- Oct 19, 2011
A synchronicity is a meaningful coincidence. Synchronistic events manifest ideas in real-world experiences. The Swiss psychiatrist Carl Jung coined the phrase almost 100 years ago as a description of the law of attraction and manifestation. You've probably experienced it: You think of someone and that person calls you within minutes of the thought; you continue to see the same number or image in different situations; the funnies have a theme running through unrelated comic strips that aren't tied to current events. These events come in all levels of relevance, from circumstances that led to a tragedy or prevented one, or from a simple curiosity to some of the most brilliant realizations that turned theories into usable practices. Maybe you've experienced it in the process of design. Have you ever worked on a design problem with no progress, and then something you weren't looking for—something unexpected outside your research and in the most unlikely place—suddenly appears and either leads you to or is perfect as the solution? Granted, this doesn't happen often, but it does happen from time to time. These are the gifts of synchronicity. Pay attention to and appreciate them when they occur.
You spend a lot of time following a thread: an email conversation, a sequential line of thought, and a step-by-step task list. There's a reason for that: It gets the job done. Tasks become more manageable when broken down into bits. Just think of the number crunching your laptop does when it's figuring out all of the complex connections it has to make to transform your inspiration into a final piece of design.
Or look at the source code on any HTML Web page, and you'll see the framework of letters and symbols that string technology together. When programmed well, the "skin" appears fluid and effortless as a final result, due to millions of tiny connecting configurations that are responsible for its creation. Thousands of pieces of code bring a comprehensible Web site into being or can create amazingly complex digital illustrations (Figure 1.11). Unless you're a Web developer, you don't delve into these details, much in the same way you don't think about the physical organization of cells, muscles, and skeleton as the underlying structure of who you are. You take your skin at face value.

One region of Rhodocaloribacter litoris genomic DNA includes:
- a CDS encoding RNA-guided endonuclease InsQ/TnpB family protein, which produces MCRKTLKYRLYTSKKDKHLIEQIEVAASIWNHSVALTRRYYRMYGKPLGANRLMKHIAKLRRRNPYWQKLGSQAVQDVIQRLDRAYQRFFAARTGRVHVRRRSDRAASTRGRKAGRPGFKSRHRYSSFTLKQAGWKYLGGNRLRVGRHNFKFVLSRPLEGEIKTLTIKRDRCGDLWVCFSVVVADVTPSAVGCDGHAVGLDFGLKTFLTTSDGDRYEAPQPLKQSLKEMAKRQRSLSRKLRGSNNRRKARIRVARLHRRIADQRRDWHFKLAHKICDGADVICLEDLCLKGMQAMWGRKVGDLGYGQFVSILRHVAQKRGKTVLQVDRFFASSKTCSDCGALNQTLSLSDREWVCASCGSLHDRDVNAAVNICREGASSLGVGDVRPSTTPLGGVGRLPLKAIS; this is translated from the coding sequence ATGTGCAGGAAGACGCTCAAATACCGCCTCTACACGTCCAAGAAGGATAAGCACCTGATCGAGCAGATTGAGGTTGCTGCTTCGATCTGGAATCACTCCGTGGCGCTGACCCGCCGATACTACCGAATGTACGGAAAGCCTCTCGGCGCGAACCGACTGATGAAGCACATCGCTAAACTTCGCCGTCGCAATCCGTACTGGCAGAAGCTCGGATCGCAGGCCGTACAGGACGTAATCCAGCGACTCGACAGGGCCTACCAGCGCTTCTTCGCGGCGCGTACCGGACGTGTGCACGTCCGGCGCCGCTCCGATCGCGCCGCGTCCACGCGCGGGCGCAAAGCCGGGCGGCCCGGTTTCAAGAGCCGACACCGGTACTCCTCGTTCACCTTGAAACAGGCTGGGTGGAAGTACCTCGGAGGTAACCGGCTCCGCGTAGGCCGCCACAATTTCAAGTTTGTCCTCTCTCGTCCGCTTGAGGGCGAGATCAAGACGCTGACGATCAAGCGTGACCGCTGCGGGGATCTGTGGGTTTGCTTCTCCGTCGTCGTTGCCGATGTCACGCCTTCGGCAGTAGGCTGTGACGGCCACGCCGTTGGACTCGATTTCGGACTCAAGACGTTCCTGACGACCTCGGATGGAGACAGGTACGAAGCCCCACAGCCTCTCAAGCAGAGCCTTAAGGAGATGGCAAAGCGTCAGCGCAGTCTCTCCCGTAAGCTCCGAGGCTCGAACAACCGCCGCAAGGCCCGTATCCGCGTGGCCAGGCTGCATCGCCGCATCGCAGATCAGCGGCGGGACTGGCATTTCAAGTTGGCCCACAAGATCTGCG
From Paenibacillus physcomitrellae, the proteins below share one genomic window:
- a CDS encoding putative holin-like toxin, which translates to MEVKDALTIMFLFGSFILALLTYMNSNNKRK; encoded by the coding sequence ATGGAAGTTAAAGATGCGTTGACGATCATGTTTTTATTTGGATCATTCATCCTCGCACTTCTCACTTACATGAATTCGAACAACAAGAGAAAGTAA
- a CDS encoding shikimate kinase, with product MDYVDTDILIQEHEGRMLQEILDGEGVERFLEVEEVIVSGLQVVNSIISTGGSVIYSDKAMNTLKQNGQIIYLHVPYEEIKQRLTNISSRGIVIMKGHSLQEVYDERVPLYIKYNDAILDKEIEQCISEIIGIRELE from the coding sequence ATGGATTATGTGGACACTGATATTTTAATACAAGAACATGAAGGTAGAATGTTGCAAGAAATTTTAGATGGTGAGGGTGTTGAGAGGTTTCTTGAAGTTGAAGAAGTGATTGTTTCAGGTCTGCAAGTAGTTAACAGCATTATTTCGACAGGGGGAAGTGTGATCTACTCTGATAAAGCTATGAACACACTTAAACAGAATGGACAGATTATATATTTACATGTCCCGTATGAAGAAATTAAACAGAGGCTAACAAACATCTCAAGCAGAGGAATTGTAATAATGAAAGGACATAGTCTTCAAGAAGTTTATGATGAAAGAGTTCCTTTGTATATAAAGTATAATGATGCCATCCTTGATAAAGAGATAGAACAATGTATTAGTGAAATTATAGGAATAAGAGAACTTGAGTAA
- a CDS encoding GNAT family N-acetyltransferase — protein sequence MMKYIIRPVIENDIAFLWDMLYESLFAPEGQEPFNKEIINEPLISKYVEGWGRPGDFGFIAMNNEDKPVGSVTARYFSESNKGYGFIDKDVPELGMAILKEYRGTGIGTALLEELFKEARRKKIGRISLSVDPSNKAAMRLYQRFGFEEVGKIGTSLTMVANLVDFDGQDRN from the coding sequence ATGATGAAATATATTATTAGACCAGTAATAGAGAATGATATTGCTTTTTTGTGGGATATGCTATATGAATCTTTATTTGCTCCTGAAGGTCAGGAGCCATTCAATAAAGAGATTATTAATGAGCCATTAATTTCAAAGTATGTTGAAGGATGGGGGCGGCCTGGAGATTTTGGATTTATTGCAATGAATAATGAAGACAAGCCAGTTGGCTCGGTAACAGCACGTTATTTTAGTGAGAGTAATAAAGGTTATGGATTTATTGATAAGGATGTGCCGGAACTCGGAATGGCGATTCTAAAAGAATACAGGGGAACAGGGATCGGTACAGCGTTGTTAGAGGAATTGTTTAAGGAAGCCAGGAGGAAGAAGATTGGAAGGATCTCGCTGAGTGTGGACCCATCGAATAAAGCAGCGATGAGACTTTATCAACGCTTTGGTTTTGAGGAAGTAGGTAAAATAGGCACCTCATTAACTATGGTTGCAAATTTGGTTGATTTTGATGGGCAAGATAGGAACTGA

1.11 The Sand Traveler is created with an open source programming language called Processing, and it is made up of 1,000 traveling particles, each in pursuit of another. Over time, patterns of travel are exposed as sweeping paths of color that coalesce into a synchronistic expression of organized art. Jared Tarbell, 2004.
People are connected by more than physical parts, as quantum mechanics is beginning to describe. This is the difference between the machines that are designed and the amazing composite of matter and energy that people are. You can't actually trace or find all of the bits, or understand how they connect you to the intangible that inspires you, but somehow they find each other, connect, and result in something miraculous that was previously invisible. Coincidence is very much a part of everyday life, but it takes awareness to notice it. With the understanding that everything in the world is connected with varying degrees of separation, coincidence could be considered a word that simply describes a connection more remote than others.
When you are sensitive and proactive with synchronicities, they connect you in unexpected ways with alignments that are important to you. As designers, one of the most gratifying things you can do is apply your skills to work that is personally meaningful. In the following story, David Berman tells of how his personal family history, his passion for design and ethics, and an unexpected commemorative project in his home country of Canada came together and synchronistically combined circumstances in a dramatically poignant result.